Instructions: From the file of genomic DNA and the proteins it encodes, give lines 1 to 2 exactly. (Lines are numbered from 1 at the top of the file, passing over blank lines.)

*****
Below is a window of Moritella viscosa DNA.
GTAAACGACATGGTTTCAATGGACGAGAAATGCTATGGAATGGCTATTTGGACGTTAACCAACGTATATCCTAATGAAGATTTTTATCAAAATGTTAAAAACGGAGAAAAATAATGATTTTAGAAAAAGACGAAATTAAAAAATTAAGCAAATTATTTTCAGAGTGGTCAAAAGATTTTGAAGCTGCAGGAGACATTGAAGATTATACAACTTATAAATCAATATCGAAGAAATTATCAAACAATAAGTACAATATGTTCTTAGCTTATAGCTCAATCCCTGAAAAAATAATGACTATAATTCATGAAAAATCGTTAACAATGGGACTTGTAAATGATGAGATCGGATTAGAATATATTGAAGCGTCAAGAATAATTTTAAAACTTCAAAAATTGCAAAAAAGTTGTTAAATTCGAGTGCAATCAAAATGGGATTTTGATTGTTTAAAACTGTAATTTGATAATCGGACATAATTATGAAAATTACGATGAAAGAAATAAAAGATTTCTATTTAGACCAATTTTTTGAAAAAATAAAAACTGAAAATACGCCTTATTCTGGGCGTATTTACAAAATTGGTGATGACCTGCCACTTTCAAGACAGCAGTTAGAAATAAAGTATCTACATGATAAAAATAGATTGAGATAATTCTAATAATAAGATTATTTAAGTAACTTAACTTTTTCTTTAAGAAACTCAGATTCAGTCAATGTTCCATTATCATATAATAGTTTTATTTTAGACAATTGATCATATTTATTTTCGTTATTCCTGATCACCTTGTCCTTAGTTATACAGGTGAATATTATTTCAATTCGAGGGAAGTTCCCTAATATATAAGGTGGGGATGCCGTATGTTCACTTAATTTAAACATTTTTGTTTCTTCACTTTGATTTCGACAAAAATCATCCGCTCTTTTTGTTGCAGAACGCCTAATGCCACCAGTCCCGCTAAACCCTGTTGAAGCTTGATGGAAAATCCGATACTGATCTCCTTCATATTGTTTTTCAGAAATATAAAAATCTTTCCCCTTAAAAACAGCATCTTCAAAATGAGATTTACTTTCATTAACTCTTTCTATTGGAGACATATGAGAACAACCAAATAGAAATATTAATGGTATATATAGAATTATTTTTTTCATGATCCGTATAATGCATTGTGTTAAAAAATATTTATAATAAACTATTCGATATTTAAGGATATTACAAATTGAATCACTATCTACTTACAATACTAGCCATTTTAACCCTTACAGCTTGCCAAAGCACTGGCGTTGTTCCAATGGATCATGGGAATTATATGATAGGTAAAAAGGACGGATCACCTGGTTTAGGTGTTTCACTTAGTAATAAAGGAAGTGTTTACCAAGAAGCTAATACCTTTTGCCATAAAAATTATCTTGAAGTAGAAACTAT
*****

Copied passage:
Below is a window of Moritella viscosa DNA.
GTAAACGACATGGTTTCAATGGACGAGAAATGCTATGGAATGGCTATTTGGACGTTAACCAACGTATATCCTAATGAAGATTTTTATCAAAATGTTAAAAACGGAGAAAAATAATGATTTTAGAAAAAGACGAAATTAAAAAATTAAGCAAATTATTTTCAGAGTGGTCAAAAGATTTTGAAGCTGCAGGAGACATTGAAGATTATACAACTTATAAATCAATATCGAAGAAATTATCAAACAATAAGTACAATATGTTCTTAGCTTATAGCTCAATCCCTGAAAAAATAATGACTATAATTCATGAAAAATCGTTAACAATGGGACTTGTAAATGATGAGATCGGATTAGAATATATTGAAGCGTCAAGAATAATTTTAAAACTTCAAAAATTGCAAAAAAGTTGTTAAATTCGAGTGCAATCAAAATGGGATTTTGATTGTTTAAAACTGTAATTTGATAATCGGACATAATTATGAAAATTACGATGAAAGAAATAAAAGATTTCTATTTAGACCAATTTTTTGAAAAAATAAAAACTGAAAATACGCCTTATTCTGGGCGTATTTACAAAATTGGTGATGACCTGCCACTTTCAAGACAGCAGTTAGAAATAAAGTATCTACATGATAAAAATAGATTGAGATAATTCTAATAATAAGATTATTTAAGTAACTTAACTTTTTCTTTAAGAAACTCAGATTCAGTCAATGTTCCATTATCATATAATAGTTTTATTTTAGACAATTGATCATATTTATTTTCGTTATTCCTGATCACCTTGTCCTTAGTTATACAGGTGAATATTATTTCAATTCGAGGGAAGTTCCCTAATATATAAGGTGGGGATGCCGTATGTTCACTTAATTTAAACATTTTTGTTTCTTCACTTTGATTTCGACAAAAATCATCCGCTCTTTTTGTTGCAGAACGCCTAATGCCACCAGTCCCGCTAAACCCTGTTGAAGCTTGATGGAAAATCCGATACTGATCTCCTTCATATTGTTTTTCAGAAATATAAAAATCTTTCCCCTTAAAAACAGCATCTTCAAAATGAGATTTACTTTCATTAACTCTTTCTATTGGAGACATATGAGAACAACCAAATAGAAATATTAATGGTATATATAGAATTATTTTTTTCATGATCCGTATAATGCATTGTGTTAAAAAATATTTATAATAAACTATTCGATATTTAAGGATATTACAAATTGAATCACTATCTACTTACAATACTAGCCATTTTAACCCTTACAGCTTGCCAAAGCACTGGCGTTGTTCCAATGGATCATGGGAATTATATGATAGGTAAAAAGGACGGATCACCTGGTTTAGGTGTTTCACTTAGTAATAAAGGAAGTGTTTACCAAGAAGCTAATACCTTTTGCCATAAAAATTATCTTGAAGTAGAAACTAT